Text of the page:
He has been and will always be the anchor of my soul. I experienced a calm today as I walked out of my daughter’s front door. I expected stormy seas and instead found beautiful trade winds.
This is my 28th post in The Ultimate Blog Challenge to post everyday in November.
Welcome to Day 26 of my month-long challenge. We were prompted to share a favorite quote.
One of my favorite quotes is by Hunter S. Thompson. Although I’ve never read this book, I love this quote…
“Life is not a journey to the grave with the intention of arriving safely in a well preserved body, but rather to skid in broadside, thoroughly used up, totally worn out, and loudly proclaiming, “Wow what a ride!”
I would add that my goal is to slide into Heaven having fully used up everything God had given me to live and love well.
The last few years have attempted to knock me off my feet. Stress has a way of making everything hurt. I’ve realized that my body may always hurt, but it won’t stop me from living my life to its fullest. Anything worth doing comes with a sacrifice. It usually involves enduring pain and hardship.
Athletes do this well if they want to reach their full potential.
Dancers push through the rigorous discipline of practice to achieve their best performance.
Musicians master their talent with finger drills and playing their instruments hours at a time. I’ve seen guitarists with bloody finger tips who play on. Such commitment to excellence is inspiring.
How God-glorifying to use up all that He has equipped me with—my gifts, my talents, my very heart, to lay it all at His feet one day. Showing that all I did in this life was for His pleasure and glory.
“For from him and through him and to him are all things. To him be glory forever. Amen.” Romans 11:36 ESV
This is my 26th post in The Ultimate Blog Challenge to post everyday in November.
Today is 24 days of posts in November. I’m amazed I’ve made it this far!
Nikki asked a really good question about celebrating the holidays.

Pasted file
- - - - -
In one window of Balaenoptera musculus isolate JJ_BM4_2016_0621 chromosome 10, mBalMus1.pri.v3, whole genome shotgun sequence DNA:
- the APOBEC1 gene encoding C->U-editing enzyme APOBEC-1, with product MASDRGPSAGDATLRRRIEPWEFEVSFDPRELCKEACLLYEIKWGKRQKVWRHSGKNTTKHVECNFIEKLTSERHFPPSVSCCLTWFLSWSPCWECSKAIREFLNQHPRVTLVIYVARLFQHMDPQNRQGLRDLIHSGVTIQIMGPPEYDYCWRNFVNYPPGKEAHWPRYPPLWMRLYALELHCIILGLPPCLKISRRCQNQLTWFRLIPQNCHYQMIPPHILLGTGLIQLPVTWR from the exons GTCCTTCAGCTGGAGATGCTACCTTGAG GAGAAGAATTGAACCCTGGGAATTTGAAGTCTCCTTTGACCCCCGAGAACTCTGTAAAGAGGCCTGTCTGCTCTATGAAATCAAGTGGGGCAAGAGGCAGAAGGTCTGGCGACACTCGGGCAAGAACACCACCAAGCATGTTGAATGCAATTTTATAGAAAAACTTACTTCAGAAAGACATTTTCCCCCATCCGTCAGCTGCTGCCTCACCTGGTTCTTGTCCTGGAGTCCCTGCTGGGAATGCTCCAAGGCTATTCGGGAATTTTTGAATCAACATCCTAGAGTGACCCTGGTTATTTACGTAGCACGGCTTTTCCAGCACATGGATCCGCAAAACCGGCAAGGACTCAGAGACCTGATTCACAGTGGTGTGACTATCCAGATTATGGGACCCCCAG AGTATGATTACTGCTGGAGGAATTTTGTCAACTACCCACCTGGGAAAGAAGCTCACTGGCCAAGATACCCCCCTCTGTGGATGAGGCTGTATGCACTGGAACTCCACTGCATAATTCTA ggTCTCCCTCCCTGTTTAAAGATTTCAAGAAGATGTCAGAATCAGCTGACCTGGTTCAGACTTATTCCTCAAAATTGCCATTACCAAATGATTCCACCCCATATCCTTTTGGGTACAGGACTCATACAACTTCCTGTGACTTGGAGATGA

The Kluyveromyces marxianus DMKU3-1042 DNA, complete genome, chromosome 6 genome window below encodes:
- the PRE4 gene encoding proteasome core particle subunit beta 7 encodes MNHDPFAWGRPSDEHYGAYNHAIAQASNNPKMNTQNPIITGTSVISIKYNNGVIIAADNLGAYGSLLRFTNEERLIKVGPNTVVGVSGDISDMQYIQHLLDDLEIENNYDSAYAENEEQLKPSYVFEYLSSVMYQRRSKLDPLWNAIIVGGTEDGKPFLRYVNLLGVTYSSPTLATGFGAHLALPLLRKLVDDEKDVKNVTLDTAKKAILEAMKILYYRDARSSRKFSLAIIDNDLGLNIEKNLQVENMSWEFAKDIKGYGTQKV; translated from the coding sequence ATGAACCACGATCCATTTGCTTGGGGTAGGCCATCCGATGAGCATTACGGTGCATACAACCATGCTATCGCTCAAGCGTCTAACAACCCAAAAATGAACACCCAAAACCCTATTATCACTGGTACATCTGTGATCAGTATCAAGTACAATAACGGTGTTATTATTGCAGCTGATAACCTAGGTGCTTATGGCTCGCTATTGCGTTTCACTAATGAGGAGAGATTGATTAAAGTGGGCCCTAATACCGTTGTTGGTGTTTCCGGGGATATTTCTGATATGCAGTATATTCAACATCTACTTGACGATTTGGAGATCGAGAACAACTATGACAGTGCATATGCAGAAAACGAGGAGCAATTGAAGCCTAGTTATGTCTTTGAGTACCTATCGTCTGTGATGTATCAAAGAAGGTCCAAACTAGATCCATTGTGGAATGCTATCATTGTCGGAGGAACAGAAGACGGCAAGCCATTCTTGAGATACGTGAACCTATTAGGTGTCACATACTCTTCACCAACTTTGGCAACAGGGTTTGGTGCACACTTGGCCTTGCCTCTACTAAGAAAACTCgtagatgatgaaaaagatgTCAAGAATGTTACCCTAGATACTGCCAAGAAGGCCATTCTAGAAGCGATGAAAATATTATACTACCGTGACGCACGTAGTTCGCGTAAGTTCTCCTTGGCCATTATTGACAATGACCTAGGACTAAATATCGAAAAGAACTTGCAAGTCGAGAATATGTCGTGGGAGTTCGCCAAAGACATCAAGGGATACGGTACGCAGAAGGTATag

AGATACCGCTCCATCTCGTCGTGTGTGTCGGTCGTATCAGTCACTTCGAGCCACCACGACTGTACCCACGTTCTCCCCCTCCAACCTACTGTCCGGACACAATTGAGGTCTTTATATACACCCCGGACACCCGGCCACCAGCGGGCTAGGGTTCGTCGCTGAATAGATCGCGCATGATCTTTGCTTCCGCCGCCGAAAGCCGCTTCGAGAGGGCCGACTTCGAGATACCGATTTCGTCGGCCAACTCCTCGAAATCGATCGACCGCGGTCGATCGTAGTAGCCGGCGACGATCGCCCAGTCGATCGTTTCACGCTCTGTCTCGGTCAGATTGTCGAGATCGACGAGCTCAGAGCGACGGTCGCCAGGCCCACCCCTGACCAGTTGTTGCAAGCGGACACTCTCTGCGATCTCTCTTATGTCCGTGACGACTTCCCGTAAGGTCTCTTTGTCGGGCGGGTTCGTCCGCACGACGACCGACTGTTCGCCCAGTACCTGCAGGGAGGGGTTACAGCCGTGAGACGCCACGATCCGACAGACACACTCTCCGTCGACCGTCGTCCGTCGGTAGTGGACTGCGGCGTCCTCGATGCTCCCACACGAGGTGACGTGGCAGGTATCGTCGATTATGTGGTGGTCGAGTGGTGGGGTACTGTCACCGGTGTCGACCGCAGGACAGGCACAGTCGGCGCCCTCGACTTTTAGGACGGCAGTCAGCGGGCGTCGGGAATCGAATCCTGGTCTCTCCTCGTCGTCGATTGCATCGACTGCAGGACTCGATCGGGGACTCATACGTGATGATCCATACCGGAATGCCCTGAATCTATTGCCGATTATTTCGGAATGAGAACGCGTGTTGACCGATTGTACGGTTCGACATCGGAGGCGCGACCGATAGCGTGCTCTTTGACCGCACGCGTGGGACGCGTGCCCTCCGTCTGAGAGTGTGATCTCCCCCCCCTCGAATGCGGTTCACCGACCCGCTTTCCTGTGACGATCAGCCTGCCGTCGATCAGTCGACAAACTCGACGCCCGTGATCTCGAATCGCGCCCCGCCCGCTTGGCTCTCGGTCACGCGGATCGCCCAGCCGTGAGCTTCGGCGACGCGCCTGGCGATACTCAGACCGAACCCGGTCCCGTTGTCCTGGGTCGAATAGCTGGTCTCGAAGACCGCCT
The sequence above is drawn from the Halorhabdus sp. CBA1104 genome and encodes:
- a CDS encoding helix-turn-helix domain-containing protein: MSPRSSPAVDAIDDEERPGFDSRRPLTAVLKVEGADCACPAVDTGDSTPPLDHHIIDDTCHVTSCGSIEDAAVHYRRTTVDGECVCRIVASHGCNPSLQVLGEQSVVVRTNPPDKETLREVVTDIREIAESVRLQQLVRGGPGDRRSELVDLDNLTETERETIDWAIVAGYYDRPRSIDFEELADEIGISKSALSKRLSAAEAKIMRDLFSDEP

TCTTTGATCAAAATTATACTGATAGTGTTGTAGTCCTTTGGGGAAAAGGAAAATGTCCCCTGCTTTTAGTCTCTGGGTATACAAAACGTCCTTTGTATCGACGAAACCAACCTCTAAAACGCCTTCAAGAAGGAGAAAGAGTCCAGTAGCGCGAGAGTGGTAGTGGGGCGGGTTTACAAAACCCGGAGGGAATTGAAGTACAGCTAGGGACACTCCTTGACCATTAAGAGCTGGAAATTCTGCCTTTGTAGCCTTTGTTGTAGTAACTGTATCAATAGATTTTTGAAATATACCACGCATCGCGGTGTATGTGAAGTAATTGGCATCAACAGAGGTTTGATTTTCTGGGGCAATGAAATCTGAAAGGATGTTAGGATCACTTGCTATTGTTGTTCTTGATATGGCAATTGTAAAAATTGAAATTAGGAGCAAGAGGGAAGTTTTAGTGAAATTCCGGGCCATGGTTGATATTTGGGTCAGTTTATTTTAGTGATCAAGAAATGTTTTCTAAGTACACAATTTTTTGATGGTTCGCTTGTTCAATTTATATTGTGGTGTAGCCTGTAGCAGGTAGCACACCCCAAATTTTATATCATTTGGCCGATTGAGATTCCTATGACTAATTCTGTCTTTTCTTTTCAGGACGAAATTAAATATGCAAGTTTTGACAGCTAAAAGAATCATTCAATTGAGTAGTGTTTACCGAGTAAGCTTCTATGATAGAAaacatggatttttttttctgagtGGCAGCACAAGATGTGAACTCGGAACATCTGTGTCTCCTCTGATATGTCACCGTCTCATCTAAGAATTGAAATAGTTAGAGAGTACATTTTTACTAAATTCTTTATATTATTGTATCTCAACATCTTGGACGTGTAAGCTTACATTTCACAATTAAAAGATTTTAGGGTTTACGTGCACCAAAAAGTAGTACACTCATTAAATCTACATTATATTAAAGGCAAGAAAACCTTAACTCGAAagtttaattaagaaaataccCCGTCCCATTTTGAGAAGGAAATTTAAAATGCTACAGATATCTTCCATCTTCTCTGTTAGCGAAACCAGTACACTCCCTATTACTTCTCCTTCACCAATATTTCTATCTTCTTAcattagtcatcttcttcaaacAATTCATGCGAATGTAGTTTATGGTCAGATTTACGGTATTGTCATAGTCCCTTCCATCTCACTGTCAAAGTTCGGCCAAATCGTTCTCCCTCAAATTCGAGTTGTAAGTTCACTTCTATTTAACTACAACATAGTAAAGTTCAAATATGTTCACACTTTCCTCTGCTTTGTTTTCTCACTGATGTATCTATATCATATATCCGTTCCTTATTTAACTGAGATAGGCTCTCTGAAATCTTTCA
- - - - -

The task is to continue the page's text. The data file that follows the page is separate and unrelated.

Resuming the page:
“I have been thinking about the differences in holiday celebrations now compared to when I was a kid. Our family isn’t quite as close-knit — everyone in my generation has moved away whereas my parents lived near their parents so we could all gather for the holidays. Have you noticed the same in your family?”
In my generation most of us stayed close to our parents, so holidays were always a big event.
Our children all moved away after they were married. Some it took years and our last one moved when she got married. All three living in different states from us.
I never considered this would happen.
When our daughter moved to GA with two of our grandchildren ages almost 4 and almost 2 in nearly killed me. I didn’t see this coming and my heart was broken.
I had well-meaning friends who said things like, “At least you are close enough to drive there and see them.” This was like pouring salt in my wounded heart.
But God! He had other plans.
My hope was that our family would share life together. We would be available to babysit so our kids could cultivate their relationship in the throes of raising a family. Holidays would be challenging in how we would seat everyone around the same table.
First our daughter, son-in-love and two grandchildren moved to GA. in 2011.
A year later my Mom died in 2012, leaving me feeling orphaned since my Dad died 9 years earlier.
Second, our son moved to Tennessee for his dream job in 2014. He took his sweet wife and three more of my precious grandchildren with him. While I was happy for the dreams they were pursuing, my heart was broken for what could have been. It haunted me daily.
Then Disney came out with a new movie and a hit song that was played everywhere. It had the three words I kept hearing God say to me. “Let it go!” I was afraid to let go of my desire for fear that my kids would never move back.
Finally, when our youngest daughter got married and moved to yet another state in 2018, I was undone. Finally I knew I had to let go of what I had imagined life would be to let my kids have the freedom to follow their dreams. I needed to be their biggest fan, not their strongest antagonist!
This made all the difference.
I was able to let go and trust that God was leading our kids exactly where he wanted them to be.
Our holidays change from year to year. We have enjoyed times where we are all together, but more times than not, we’ve had to adjust our expectations and enjoy the ones who were able to be with us.
Most times we are the ones who travel to see them because our kids and grandkids are a priority to us, even if it’s not convenient. I love them and anytime we are able to spend together.
FaceTime is an almost daily occurrence, and for this I am so very thankful. I think often of my grandmother, Grace, who moved away from her family at 16 years of age. There was no telephone, no internet, no cars even. Miles separated them and the only communication took weeks to receive.
As I write this we are with one third of our family for Thanksgiving. The other two-thirds are spending Thanksgiving with their in-laws. We are choosing to focus on being present and enjoying what is, rather than being sad over what could have been.